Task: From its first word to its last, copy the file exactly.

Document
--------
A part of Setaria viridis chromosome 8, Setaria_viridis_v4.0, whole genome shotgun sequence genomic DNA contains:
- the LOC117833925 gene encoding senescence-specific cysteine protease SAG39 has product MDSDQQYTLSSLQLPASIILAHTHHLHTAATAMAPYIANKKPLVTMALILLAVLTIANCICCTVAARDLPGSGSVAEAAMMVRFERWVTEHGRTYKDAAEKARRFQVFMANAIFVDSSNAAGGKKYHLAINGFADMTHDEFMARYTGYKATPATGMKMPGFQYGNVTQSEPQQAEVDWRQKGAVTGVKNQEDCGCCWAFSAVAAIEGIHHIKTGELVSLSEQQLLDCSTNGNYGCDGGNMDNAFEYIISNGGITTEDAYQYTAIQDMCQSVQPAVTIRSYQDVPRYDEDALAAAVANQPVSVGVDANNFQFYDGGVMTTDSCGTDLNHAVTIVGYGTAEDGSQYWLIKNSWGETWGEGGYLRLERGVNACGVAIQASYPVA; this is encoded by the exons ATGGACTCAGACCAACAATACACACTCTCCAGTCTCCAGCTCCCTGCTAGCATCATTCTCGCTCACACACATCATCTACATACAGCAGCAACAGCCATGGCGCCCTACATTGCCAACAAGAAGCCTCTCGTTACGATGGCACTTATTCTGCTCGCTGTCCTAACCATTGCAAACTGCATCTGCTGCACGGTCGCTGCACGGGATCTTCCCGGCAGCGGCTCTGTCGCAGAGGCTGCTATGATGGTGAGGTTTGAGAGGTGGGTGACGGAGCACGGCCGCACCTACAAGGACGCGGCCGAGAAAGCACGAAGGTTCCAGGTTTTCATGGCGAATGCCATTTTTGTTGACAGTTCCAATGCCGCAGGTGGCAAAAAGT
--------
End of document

A part of Setaria viridis chromosome 8, Setaria_viridis_v4.0, whole genome shotgun sequence genomic DNA contains:
- the LOC117833925 gene encoding senescence-specific cysteine protease SAG39 has product MDSDQQYTLSSLQLPASIILAHTHHLHTAATAMAPYIANKKPLVTMALILLAVLTIANCICCTVAARDLPGSGSVAEAAMMVRFERWVTEHGRTYKDAAEKARRFQVFMANAIFVDSSNAAGGKKYHLAINGFADMTHDEFMARYTGYKATPATGMKMPGFQYGNVTQSEPQQAEVDWRQKGAVTGVKNQEDCGCCWAFSAVAAIEGIHHIKTGELVSLSEQQLLDCSTNGNYGCDGGNMDNAFEYIISNGGITTEDAYQYTAIQDMCQSVQPAVTIRSYQDVPRYDEDALAAAVANQPVSVGVDANNFQFYDGGVMTTDSCGTDLNHAVTIVGYGTAEDGSQYWLIKNSWGETWGEGGYLRLERGVNACGVAIQASYPVA; this is encoded by the exons ATGGACTCAGACCAACAATACACACTCTCCAGTCTCCAGCTCCCTGCTAGCATCATTCTCGCTCACACACATCATCTACATACAGCAGCAACAGCCATGGCGCCCTACATTGCCAACAAGAAGCCTCTCGTTACGATGGCACTTATTCTGCTCGCTGTCCTAACCATTGCAAACTGCATCTGCTGCACGGTCGCTGCACGGGATCTTCCCGGCAGCGGCTCTGTCGCAGAGGCTGCTATGATGGTGAGGTTTGAGAGGTGGGTGACGGAGCACGGCCGCACCTACAAGGACGCGGCCGAGAAAGCACGAAGGTTCCAGGTTTTCATGGCGAATGCCATTTTTGTTGACAGTTCCAATGCCGCAGGTGGCAAAAAGT